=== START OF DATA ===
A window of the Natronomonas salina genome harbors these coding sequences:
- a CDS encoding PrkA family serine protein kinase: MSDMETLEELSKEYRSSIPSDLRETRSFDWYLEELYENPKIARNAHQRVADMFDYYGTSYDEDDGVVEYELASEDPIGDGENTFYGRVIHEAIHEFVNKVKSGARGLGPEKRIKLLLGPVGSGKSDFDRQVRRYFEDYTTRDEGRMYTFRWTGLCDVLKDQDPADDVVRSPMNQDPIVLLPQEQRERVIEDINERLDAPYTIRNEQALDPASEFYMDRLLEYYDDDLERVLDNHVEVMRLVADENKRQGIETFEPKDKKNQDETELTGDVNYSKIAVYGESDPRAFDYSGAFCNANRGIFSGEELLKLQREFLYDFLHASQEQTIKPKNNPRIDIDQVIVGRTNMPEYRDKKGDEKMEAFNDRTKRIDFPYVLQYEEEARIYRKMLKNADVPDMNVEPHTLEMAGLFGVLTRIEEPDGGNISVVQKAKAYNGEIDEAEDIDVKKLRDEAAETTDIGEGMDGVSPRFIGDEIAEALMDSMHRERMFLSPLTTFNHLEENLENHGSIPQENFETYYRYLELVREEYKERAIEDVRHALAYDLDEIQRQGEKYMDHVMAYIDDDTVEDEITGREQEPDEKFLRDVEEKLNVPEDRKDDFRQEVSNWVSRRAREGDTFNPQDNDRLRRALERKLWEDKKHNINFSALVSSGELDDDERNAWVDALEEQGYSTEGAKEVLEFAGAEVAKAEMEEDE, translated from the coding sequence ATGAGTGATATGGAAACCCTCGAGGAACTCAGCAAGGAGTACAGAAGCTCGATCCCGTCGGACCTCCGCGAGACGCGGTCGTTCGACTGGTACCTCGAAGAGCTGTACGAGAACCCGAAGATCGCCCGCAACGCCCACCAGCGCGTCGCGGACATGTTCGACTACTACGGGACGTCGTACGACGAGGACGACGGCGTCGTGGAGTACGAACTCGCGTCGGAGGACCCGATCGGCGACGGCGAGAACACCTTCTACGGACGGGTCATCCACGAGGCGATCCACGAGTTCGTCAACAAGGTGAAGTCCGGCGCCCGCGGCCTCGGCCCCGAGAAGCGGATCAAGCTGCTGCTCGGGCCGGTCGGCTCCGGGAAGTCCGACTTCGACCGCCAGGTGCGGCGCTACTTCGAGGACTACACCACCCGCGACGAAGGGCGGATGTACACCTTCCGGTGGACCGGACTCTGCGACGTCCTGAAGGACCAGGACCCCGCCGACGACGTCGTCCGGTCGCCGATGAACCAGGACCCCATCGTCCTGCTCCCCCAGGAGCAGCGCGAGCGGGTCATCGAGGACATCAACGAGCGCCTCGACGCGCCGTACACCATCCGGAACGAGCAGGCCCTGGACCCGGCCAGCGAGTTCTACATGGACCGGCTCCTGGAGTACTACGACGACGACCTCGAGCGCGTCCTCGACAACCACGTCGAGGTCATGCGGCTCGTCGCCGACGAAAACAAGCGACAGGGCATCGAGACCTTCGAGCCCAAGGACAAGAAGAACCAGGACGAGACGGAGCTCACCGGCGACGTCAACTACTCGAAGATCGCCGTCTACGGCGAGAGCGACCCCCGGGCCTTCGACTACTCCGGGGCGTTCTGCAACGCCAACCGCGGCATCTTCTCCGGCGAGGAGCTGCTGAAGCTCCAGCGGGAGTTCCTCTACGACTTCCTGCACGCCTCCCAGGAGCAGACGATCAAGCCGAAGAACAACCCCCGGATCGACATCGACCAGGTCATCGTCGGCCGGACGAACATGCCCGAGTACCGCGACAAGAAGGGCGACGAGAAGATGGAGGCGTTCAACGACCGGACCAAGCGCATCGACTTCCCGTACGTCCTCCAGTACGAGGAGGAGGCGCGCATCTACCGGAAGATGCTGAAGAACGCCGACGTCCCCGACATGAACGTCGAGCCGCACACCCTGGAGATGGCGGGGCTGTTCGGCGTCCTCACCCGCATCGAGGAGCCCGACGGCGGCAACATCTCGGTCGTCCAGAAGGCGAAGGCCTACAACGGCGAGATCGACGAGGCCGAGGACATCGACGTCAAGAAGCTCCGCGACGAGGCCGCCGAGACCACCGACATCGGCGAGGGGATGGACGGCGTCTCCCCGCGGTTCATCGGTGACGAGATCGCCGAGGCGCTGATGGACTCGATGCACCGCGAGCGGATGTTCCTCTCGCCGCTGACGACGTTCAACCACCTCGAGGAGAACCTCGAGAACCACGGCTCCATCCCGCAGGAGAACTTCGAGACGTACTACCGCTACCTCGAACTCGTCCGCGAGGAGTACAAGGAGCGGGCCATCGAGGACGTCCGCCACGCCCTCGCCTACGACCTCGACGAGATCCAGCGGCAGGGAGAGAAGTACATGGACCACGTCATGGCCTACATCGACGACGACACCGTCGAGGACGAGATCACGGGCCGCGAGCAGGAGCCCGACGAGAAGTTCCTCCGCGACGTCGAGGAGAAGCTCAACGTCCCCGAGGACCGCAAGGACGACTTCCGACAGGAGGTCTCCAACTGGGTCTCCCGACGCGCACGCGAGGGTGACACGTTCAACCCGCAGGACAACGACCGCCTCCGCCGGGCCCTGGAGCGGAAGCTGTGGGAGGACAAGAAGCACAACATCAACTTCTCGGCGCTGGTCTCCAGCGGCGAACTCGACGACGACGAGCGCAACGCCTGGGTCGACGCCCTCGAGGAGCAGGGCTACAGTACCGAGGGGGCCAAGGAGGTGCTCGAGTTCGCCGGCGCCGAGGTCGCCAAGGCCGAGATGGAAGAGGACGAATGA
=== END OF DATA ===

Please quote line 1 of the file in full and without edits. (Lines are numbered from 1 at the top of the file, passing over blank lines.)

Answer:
A window of the Natronomonas salina genome harbors these coding sequences: